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Justice News

Department of Justice
U.S. Attorney’s Office
Eastern District of Virginia

FOR IMMEDIATE RELEASE
Thursday, October 27, 2016

Former Army National Guard Member Pleads Guilty to Attempting to Provide Material Support to ISIL

ALEXANDRIA, Va. – Mohamed Bailor Jalloh, 27, of Sterling, a former member of the Army National Guard, pleaded guilty today to charges of attempting to provide material support to a designated foreign terrorist organization, namely the Islamic State of Iraq and the Levant (ISIL).

“Attempting to provide material support to terrorists is a very serious crime,” said Dana J. Boente, U.S. Attorney for the Eastern District of Virginia.  “Jalloh attempted to help facilitate what he believed would be a terrorist attack here in Virginia.  The FBI once again displayed their investigative expertise and commitment to keeping our citizens and communities safe from violent extremists.  National security remains the top priority of this office and we will continue to work with our law enforcement partners to investigate these cases and prosecute those involved to the fullest extent of the law.”

According to the statement of facts filed with the plea agreement, in March 2016, a now-deceased member of ISIL brokered an introduction between Jalloh and an individual in the United States who was actually an FBI confidential human source (CHS).  The ISIL member was actively plotting an attack in the United States and believed the attack would be carried out with the assistance of Jalloh and the CHS.  Jalloh met with the CHS on two occasions and told the CHS he was a former member of the Virginia Army National Guard, but that he decided not to re-enlist after listening to online lectures by Anwar al-Awlaki, a deceased leader of Al-Qaeda in the Arabian Peninsula.  Jalloh had recently taken a six-month trip to Africa where he had met with ISIL members in Nigeria and first began communicating online with the ISIL member who later brokered his introduction to the CHS.   During their meeting, Jalloh also told the CHS he thought about conducting an attack all the time, and that he was close to doing so at one point.  Jalloh claimed to know how to shoot guns and praised the gunman who killed five U.S. military members in a terrorist attack in Chattanooga, Tennessee, in July 2015.  Jalloh also stated he had been thinking about conducting an attack similar to the attack at Ft. Hood, Texas, in November 2009, which killed 13 people and wounded 32 others.

“Mohamed Bailor Jalloh purchased a weapon following multiple attempts to procure assault rifles and handguns, believing they would be used in an ISIL-directed attack on U.S. soil,” said Paul M. Abbate, Assistant Director in Charge of the FBI’s Washington Field Office.  “Jalloh also provided money on multiple occasions to support ISIL after attempting to join the terrorist group.  The FBI and our partners within the Joint Terrorism Task Force are dedicated to preventing any and all acts of terrorism and relentlessly pursuing and disrupting anyone who poses a risk of harm directly or by providing material support to a terrorist group.”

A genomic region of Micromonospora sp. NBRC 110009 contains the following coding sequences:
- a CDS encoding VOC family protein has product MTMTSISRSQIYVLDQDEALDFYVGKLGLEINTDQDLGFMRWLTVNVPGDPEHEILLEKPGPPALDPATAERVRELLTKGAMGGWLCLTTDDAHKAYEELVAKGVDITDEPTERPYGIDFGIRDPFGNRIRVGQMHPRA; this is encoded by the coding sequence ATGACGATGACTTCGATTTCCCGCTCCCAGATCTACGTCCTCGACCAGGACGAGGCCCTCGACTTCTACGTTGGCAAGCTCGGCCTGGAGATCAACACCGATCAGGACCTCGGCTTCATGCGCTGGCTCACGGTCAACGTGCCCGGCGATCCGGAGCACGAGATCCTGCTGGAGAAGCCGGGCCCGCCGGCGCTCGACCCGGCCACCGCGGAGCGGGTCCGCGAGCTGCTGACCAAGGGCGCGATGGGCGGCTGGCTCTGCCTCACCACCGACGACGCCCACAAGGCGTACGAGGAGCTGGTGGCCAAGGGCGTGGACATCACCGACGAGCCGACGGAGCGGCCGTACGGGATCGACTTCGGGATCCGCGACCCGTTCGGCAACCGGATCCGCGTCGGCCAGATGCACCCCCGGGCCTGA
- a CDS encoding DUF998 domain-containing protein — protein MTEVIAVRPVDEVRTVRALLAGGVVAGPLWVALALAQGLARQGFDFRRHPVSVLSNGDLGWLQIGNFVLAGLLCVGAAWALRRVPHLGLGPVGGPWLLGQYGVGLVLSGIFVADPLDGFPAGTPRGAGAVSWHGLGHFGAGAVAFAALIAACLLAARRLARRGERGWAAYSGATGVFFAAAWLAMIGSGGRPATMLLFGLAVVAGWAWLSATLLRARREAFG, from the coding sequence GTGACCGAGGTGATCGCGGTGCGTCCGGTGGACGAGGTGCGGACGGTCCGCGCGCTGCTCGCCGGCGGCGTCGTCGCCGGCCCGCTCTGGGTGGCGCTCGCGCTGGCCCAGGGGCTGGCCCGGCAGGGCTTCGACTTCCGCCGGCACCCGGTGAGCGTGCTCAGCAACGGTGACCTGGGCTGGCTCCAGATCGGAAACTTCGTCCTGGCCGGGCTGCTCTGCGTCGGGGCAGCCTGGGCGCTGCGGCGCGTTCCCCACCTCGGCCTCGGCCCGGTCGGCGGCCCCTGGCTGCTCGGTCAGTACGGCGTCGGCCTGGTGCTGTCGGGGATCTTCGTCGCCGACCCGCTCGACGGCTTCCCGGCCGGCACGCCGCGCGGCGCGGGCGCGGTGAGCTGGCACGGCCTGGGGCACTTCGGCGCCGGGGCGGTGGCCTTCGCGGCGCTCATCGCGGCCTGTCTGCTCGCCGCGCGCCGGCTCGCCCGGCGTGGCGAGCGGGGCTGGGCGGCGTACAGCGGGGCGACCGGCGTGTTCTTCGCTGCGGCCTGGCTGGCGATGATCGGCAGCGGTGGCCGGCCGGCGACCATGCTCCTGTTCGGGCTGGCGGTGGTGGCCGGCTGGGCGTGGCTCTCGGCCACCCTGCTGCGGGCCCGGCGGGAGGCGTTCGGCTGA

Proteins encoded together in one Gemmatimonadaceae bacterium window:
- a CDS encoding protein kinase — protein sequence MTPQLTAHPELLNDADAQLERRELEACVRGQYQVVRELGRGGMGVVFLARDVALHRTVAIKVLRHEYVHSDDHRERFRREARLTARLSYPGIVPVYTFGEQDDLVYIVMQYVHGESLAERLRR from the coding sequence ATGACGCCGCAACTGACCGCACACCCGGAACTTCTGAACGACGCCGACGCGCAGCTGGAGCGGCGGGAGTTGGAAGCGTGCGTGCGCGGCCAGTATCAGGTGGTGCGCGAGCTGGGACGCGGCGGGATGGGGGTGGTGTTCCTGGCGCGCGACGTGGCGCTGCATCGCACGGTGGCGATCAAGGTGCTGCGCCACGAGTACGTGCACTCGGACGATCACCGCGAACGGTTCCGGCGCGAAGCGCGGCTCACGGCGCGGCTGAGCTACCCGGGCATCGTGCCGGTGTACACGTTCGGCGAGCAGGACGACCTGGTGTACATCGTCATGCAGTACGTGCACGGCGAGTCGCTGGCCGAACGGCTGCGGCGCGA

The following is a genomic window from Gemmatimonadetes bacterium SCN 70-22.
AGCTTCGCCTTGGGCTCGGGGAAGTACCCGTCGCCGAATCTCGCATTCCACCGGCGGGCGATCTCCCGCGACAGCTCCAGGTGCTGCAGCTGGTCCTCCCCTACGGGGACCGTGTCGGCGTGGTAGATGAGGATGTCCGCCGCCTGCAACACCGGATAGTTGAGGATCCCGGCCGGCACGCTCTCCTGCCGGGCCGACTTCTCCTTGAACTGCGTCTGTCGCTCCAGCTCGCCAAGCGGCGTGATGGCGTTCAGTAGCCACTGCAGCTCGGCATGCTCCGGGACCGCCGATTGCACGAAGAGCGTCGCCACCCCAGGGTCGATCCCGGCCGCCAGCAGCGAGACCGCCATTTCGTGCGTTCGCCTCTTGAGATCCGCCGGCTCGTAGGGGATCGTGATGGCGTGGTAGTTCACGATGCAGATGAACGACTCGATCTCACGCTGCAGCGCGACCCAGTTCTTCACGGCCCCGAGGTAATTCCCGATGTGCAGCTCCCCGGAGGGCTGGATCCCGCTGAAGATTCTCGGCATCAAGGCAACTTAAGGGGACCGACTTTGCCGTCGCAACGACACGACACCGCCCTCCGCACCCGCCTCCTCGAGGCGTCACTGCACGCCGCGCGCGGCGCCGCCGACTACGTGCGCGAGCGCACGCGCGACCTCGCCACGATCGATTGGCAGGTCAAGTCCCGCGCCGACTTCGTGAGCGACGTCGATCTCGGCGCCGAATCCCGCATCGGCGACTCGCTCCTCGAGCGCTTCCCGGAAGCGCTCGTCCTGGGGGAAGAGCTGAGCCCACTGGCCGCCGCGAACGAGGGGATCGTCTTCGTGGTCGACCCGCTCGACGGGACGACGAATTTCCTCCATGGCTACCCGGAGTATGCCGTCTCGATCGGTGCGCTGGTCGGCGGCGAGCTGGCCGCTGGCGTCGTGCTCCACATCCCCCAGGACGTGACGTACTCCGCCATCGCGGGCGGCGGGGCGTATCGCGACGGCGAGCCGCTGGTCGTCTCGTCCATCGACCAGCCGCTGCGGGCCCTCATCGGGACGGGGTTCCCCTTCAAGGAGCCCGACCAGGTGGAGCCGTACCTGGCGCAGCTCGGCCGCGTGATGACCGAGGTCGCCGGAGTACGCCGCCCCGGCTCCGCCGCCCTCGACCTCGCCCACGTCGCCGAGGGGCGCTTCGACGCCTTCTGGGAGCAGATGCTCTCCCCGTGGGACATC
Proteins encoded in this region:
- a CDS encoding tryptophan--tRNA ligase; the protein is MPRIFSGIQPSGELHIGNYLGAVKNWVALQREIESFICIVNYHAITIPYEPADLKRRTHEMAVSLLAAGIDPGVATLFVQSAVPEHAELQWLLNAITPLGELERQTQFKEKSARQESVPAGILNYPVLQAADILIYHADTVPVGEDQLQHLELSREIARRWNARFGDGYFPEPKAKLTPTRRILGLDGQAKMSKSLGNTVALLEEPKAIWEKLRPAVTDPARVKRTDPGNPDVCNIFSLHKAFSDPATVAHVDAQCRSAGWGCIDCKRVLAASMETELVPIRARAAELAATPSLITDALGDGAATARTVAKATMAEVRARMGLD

According to the statement of facts filed with the plea agreement, during the May 2016 meeting, Jalloh asked the CHS about the timeline for an operation and commented that it was better to plan an attack operation for the month of Ramadan, and stated that such operations are, “100 percent the right thing.” Jalloh also asked if the CHS could assist him in providing a donation to ISIL.  Ultimately, Jalloh provided a prepaid cash transfer of $500 to a contact of the CHS that Jalloh believed was a member of ISIL, but who was in fact an undercover FBI employee.

“Jalloh attempted to provide material support to ISIL by transferring funds intended for use by ISIL, taking steps to join and assist others in joining ISIL, and attempting to obtain a weapon that he believed would be used in an attack on U.S. soil in the name of ISIL,” said Mary B. McCord, Acting Assistant Attorney General for National Security. “Counterterrorism remains our highest priority and we will continue to hold accountable those who attempt to provide material support to foreign terrorist organizations.”

According to the statement of facts filed with the plea agreement, in June 2016, Jalloh travelled to North Carolina to obtain firearms.  On July 2, Jalloh went to a gun dealership in northern Virginia, where he test-fired and purchased an assault rifle.  Unbeknownst to Jalloh, the rifle was rendered inoperable before he left the dealership with the weapon.  Jalloh was arrested the following day and the FBI seized the rifle.

Jalloh faces a maximum penalty of 20 years in prison when sentenced on Feb. 10, 2017. The maximum statutory sentence is prescribed by Congress and is provided here for informational purposes, as the sentencing of the defendant will be determined by the court based on the advisory Sentencing Guidelines and other statutory factors.

Dana J. Boente, U.S. Attorney for the Eastern District of Virginia; Paul M. Abbate, Assistant Director in Charge of the FBI’s Washington Field Office; and Mary B. McCord, Acting Assistant Attorney General for National Security, made the announcement after the plea was accepted by U.S. District Judge Liam O’Grady. Assistant U.S. Attorney John T. Gibbs and Special Assistant U.S. Attorney Brandon L. Van Grack are prosecuting the case.

A copy of this press release may be found on the website of the U.S. Attorney’s Office for the Eastern District of Virginia.  Related court documents and information may be found on the website of the District Court for the Eastern District of Virginia or on PACER by searching for Case No. 1:16-mj-296.

Topic: 
National Security
Updated October 27, 2016